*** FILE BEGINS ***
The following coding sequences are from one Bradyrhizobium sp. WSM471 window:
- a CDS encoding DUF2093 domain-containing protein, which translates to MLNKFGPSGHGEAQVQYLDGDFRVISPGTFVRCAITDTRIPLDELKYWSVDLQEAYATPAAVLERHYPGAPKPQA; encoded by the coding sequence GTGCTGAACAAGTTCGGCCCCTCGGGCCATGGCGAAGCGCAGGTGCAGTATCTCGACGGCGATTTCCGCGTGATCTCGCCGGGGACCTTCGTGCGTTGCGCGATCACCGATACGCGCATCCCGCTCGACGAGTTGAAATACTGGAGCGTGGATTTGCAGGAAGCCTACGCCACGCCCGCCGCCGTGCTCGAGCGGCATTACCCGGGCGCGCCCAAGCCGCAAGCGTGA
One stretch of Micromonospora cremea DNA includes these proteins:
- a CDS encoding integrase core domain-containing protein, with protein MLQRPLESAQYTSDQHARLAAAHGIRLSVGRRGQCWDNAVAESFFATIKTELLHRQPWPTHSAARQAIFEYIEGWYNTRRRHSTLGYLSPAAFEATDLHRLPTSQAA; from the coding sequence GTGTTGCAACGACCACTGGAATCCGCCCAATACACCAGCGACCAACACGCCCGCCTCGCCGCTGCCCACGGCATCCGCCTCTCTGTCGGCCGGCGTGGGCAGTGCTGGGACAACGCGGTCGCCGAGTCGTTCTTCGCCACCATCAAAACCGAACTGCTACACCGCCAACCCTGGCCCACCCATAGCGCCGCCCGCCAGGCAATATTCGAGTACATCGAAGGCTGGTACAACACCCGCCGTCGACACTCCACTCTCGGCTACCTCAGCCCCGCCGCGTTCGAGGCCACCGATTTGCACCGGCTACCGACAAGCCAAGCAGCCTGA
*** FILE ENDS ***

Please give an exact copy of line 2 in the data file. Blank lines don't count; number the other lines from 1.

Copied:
- a CDS encoding DUF2093 domain-containing protein, which translates to MLNKFGPSGHGEAQVQYLDGDFRVISPGTFVRCAITDTRIPLDELKYWSVDLQEAYATPAAVLERHYPGAPKPQA; encoded by the coding sequence GTGCTGAACAAGTTCGGCCCCTCGGGCCATGGCGAAGCGCAGGTGCAGTATCTCGACGGCGATTTCCGCGTGATCTCGCCGGGGACCTTCGTGCGTTGCGCGATCACCGATACGCGCATCCCGCTCGACGAGTTGAAATACTGGAGCGTGGATTTGCAGGAAGCCTACGCCACGCCCGCCGCCGTGCTCGAGCGGCATTACCCGGGCGCGCCCAAGCCGCAAGCGTGA